Despite the fact both teams were declared cochampions by convenors, the coaches and officials from both teams decided to play the game on a site outside of Ottawa. Queen’s University’s Richardson Stadium was available, so the match was to have been played Wednesday at the Queen’s venue. However, a late decision Monday put that game on ice, too, as well as any hopes of getting the Capital Bowl for juniors off the ground. Coaches for both Quinte Secondary School and Frontenac expressed disappointment both at the loss of the game and the officials in Ottawa who were unable to make the Beckwith field ready for play.

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Captain Brown said it was good to have Foodbank. the Hawks play a full 60 minutes. “With the Holiday season just around “We did a good job at keeping our the corner the Golden Hawks organizagame simple and making the easy plays tion and players wanted be involved as and not complicating things,” he said. “It much as possible,” said Jodie Carmichael, was nice to score a couple of goals to snap director of public relations. a drought but like I said, everyone played “With the Golden Hawks currently well all game from the goalie out.” leading the league in points and attenBrown said the team needed a good dance per game, we knew our fans would rest day before hitting the road to face be more than able to fill the two hockey Markham on Sunday Nov. 27. nets provided.” The Hawks picked up their 24th win of The Hawks will be competing against the season against Markham, beating the the Wellington Dukes and the OHL’s OsRoyals 4-0. hawa Generals to see who can collect the Coming up, the Hawks host the Whitby most food. Fury on Friday Dec. 2, at 7:30 p.m. During Friday night’s game against Markham, the Hawks are hosting “Fill the Net Night.” Fans are being asked to bring canned food or nonperishable food items to the game to help fill two hockey nets for Trenton’s G-Hawks Captain Lucas Brown ready to take a shot on net during Care and Share the Hawks vs. Wellington game on Friday Nov. 25. Erin Stewart/Metroland

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MBQ Council receives touching tribute to Aboriginal soldier TERRY MCNAMEE

Tyendinaga- Every Remembrance Day, people recall the soldiers lost and wounded in many wars with the phrase "We will remember them." Now, thanks to the Vimy Foundation, they are being remembered all year long by a new generation of young people. One of those soldiers was Joseph Bernard Hill of the Mohawks of the Bay of Quinte. Hill, who died in 1918 during the First World War, was honoured at the Mohawk Council in Tyendinaga on Friday, Nov. 25. A student named Andrew Yin gave the council a cloth rubbing of Hill's gravestone in France. Andrew, a 17-year-old high school student from Richmond Hill, was born in China, and thus did not grow up knowing the importance of Remembrance Day to Canada. When he decided to research the life of a soldier from the First World War for an essay contest, he chose an Aboriginal soldier as his subject because, he said, he knows what it is like to be a member of a minority. In his research, Andrew discovered that Hill was born in New York State, but later moved to Canada with his family. Hill was 19 years old and living in Deseronto when the Great War began. He enlisted in the Canadian Corps in 1915 and fought on the European Front with the 7th Brigade, Royal Canadian Artillery. On Sept. 30, 1918, Hill was killed in action in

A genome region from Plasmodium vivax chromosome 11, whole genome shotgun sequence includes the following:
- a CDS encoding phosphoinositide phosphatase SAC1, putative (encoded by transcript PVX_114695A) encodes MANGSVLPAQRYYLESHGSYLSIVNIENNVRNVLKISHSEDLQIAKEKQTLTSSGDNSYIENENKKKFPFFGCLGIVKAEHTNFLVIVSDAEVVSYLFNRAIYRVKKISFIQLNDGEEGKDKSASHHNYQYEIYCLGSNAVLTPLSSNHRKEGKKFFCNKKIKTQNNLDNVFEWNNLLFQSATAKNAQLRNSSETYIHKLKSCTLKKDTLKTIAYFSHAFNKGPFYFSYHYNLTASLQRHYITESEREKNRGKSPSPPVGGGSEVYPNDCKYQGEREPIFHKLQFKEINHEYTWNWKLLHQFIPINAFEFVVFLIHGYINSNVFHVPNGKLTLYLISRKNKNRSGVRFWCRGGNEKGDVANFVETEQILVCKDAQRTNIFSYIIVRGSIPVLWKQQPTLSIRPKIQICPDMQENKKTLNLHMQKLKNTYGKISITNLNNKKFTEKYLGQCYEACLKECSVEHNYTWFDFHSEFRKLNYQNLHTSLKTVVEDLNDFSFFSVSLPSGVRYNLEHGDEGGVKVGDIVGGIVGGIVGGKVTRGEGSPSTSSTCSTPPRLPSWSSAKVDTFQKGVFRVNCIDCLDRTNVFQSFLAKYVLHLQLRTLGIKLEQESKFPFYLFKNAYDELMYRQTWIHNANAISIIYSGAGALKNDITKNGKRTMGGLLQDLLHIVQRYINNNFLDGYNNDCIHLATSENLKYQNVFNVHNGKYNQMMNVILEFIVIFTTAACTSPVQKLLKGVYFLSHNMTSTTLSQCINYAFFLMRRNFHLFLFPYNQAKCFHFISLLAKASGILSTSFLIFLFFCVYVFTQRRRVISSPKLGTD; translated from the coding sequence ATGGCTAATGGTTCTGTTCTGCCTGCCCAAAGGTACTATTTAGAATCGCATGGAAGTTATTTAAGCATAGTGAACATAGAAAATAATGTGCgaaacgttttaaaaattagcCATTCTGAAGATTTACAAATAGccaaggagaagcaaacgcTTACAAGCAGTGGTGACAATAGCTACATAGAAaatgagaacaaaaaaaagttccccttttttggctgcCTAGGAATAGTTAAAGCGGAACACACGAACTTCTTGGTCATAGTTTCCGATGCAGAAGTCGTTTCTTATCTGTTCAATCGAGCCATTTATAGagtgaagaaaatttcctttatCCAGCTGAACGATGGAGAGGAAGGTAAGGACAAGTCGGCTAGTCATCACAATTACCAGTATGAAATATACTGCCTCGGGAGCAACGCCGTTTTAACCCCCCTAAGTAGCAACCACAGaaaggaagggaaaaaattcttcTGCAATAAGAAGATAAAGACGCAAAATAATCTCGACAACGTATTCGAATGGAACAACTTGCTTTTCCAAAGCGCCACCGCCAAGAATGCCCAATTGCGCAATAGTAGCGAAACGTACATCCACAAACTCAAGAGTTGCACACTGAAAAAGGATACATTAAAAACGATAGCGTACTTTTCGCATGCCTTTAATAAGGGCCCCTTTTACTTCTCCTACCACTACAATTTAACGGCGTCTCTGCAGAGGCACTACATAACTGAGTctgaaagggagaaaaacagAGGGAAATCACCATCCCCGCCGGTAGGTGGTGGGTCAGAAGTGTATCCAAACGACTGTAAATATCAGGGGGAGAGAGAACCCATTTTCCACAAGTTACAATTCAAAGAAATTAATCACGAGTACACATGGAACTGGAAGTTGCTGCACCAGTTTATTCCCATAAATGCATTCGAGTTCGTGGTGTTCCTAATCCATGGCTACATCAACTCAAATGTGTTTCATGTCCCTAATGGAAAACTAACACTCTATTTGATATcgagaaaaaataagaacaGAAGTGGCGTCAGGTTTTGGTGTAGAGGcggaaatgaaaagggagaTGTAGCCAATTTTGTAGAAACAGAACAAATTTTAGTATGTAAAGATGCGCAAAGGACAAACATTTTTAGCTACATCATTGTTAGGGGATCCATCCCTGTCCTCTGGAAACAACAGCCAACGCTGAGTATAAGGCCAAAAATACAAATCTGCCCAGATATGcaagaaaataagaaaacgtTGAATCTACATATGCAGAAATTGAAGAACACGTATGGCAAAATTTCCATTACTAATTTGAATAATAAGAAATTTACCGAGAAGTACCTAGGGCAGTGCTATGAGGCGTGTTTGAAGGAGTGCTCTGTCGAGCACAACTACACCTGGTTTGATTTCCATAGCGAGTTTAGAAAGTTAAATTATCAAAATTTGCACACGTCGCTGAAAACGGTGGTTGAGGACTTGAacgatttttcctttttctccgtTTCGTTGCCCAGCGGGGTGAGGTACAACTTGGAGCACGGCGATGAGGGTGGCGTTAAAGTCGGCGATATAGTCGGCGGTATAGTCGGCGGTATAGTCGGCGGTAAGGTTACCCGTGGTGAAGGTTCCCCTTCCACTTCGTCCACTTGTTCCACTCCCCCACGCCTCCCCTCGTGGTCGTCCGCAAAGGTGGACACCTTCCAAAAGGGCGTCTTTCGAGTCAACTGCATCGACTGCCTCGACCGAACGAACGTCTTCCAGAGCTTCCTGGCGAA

northern France. He was only 22 years old. Andrew's essay won him the Beaverbrook Vimy Prize, which included a two-week trip to Europe to visit important historic sites from both of the world wars. He was one of 16 students aged 15 to 17 from across Canada to receive the award in 2016. The trip was emotional for the young students. "There were some really depressing days," Andrew said. "Seeing the names carved on the Vimy Memorial was really harrowing. But I feel really proud of the sacrifices of these people." He told the MBQ council about his trip, which began in London with a visit to the Churchill bunker, the Canadian Memorial, and a lecture at Oxford University. He said the group visited Essex Farm Cemetery in Ypres, Belgium, where Canadian Army Major John McCrae wrote his famous poem "In Flanders' Fields". Seeing the grave of a Canadian soldier who was only 15 when he was killed really hit home with Andrew, but visiting a cemetery for German soldiers made him realize that those enemy soldiers "were just like us, with families." The students visited the chalk tunnels of Maison Blanche, which are filled with carved messages and drawing left by Canadian soldiers who sought shelter from the German bombs. Andrew said the carv-

ings made them all realize that the soldiers were more than just names. "It's important that we see these soldiers as actual human beings," he said. Other visits included the battle sites at Vimy, Arras, Juno Beach, Dieppe, and the American Omaha Cemetery. Andrew also visited the small Ontario Cemetery in Sains-lesMarquion in northern France, where he found the grave of the soldier whose life he had studied. He said that seeing his headstone and knowing about Hill's life has inspired him to make his own life count and encourages him to help make Canada a better place. "In 2016, Joseph Hill, your contributions have not been forgotten," Andrew said. Council members were visibly moved by Andrew's talk.

"Now that is a proper tribute to our veterans," said Chief R. Donald Maracle. As Andrew presented him with the cloth rubbing from Hill's tombstone, Maracle said, "On behalf of the Mohawk Council, I'd like to thank you." He said Aboriginal soldiers seldom get the recognition they deserve, so Andrew's work on behalf of Hill was greatly appreciated.